Tuesday, November 25, 2014

Protecting Your Inventions: Utility vs. Design Paten

If you're planning on patenting your idea, you should be careful in choosing which patent you apply for when protecting your inventions. There are many different kinds of patents, but most likely, you'll be wanting to choose between a utility or design patent.



A design patent lasts for 14 years. This is subject to change, as are most laws. Design patents are mostly used for, well, designs! If you're an architect and come up with a novel design for a new kind of Titanic that can't be sunk, with unique features that no other ship currently possesses then you should apply for a design patent. The design patent makes it illegal for anyone else but yourself to replicate your design, sell it, or use it for the whole fourteen years.
 
A utility patent lasts for 20 years. This is subject to change, just like the design patent. Utility patents are meant for inventions – so you're trying to protect the actual mechanism of an invention. Utility patents protect the mechanism of the invention and its function, but it poorly protects its design.

You might make a dangerous error in choosing between design and utility if you don't seek expert advice. For example, if you make a new rocket-powered vehicle, but apply for a design patent, the only thing protected is the way your rocket-powered vehicle superficially looks. So if you made a red car with twin rockets, with aesthetic “wings” near the doors, the design patent would stop people from making cars with that design: they can't make cars with twin rockets, and wings on the doors. However, because you only have a design patent, anyone is free to make their own rocket-powered car using your idea—so they could make a blue car, no wings, and mini rockets near the tires, and the patent wouldn't make it illegal. If you chose a utility patent, it would be illegal for them to make any kind of rocket car that uses your methods.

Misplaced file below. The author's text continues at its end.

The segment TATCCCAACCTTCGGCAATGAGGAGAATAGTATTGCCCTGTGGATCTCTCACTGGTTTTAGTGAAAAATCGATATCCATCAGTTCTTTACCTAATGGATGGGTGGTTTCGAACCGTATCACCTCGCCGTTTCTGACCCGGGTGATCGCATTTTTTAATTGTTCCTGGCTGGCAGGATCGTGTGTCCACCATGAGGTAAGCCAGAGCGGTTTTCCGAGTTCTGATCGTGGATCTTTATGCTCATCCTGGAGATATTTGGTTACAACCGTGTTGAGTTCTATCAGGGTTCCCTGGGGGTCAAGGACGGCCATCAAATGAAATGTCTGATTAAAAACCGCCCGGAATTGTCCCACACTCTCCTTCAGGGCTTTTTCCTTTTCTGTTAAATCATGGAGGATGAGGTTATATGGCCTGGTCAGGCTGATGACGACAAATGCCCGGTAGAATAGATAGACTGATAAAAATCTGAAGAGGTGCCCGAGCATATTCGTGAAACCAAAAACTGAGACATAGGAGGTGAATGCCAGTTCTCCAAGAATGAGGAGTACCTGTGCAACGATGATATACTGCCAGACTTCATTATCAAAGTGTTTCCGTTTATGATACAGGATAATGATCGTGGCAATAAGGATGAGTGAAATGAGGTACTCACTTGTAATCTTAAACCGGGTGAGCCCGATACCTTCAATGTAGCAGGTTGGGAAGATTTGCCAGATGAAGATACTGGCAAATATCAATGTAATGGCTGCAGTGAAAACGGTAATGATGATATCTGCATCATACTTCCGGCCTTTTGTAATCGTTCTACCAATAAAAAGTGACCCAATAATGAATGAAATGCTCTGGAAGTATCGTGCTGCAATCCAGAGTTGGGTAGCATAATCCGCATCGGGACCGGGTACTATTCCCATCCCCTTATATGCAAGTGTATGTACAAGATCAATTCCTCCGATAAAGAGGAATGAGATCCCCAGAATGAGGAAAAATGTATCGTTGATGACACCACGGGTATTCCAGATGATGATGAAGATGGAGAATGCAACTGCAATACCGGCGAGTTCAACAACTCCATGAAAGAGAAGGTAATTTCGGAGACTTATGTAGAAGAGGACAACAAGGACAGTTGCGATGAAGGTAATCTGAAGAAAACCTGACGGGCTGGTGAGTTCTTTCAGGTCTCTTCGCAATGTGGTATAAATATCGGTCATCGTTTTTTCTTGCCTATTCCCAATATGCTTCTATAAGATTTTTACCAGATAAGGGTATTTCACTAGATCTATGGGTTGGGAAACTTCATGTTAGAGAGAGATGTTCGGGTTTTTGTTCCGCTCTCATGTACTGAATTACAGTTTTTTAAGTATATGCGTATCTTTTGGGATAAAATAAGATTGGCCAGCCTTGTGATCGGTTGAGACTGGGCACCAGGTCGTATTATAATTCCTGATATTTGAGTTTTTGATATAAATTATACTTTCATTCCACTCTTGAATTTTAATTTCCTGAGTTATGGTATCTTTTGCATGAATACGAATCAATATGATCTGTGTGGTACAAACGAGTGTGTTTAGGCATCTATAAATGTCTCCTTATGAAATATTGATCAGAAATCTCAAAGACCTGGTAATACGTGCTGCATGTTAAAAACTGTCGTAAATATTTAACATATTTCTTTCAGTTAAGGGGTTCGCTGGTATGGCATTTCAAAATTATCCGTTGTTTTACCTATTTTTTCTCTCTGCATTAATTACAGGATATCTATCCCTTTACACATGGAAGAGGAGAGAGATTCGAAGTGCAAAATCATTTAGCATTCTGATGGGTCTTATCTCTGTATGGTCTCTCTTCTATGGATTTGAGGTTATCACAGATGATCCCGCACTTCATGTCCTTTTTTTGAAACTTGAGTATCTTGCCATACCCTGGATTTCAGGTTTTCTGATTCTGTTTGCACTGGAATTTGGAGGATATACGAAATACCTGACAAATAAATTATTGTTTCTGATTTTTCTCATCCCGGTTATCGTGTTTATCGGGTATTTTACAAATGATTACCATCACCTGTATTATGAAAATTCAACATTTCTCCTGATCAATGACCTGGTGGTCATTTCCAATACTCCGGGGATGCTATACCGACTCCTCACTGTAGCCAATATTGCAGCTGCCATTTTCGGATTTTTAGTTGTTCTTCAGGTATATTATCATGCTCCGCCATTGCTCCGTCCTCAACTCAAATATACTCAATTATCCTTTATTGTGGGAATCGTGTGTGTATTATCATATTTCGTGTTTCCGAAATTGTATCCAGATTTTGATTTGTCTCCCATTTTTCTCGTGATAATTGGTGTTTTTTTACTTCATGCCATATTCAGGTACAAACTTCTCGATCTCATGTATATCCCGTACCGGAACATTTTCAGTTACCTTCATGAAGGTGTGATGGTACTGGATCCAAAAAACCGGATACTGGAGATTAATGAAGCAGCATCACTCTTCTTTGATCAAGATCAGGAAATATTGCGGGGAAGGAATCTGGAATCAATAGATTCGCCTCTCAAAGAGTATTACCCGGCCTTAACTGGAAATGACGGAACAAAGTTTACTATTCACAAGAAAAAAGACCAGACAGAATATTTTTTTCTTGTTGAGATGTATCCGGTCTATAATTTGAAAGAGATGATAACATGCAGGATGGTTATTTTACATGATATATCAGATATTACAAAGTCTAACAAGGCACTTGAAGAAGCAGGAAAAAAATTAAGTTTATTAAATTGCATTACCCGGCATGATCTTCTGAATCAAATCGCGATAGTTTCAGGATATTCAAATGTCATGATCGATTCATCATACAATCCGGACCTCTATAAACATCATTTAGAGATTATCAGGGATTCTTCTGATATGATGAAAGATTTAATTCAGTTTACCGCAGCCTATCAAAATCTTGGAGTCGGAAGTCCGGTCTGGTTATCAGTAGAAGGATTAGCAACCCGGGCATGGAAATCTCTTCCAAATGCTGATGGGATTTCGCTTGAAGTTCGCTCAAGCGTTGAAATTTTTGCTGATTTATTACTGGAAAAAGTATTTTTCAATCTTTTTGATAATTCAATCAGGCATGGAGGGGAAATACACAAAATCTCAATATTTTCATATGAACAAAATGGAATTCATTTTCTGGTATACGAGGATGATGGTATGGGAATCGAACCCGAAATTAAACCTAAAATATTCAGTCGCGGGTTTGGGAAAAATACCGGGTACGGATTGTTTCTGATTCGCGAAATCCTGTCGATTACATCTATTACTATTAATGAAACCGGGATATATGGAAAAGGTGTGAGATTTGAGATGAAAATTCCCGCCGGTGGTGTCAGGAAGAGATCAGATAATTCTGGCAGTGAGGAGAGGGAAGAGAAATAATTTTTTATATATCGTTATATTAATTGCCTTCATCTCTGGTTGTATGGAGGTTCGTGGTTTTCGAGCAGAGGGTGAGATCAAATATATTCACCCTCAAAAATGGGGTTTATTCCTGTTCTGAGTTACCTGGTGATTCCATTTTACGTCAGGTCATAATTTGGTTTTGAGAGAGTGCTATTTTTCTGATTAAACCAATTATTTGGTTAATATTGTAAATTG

Note: This blog was originally posted on traklight.com by Emily Ely on Oct 6th, 2014



Traklight is the only self-guided software platform that helps small businesses and entrepreneurs identify and protect their intellectual property. Traklight is an innovative software company with a mission to help educate and empower you to be proactive in identifying, protecting, and leveraging your ideas for your startup, invention, or business. Through the use of online IP identification tools and resources, Traklight users can protect their IP, and prevent infringement disputes and subsequent losses of large sums of money. Follow Traklight on Facebook, Twitter, or their blog.

Monday, November 24, 2014

How to build momentum for the holidays

Hopefully you’ve already started thinking about how you’re going to make this year’s holiday season worth celebrating—because without a doubt many of your biggest competitors have already started generating buzz. While you may not their million dollar TV budgets or a Grammy-worthy holiday jingle to do it, you don’t actually need those things to be successful—you just need the right plan in place and the right tools to help you out.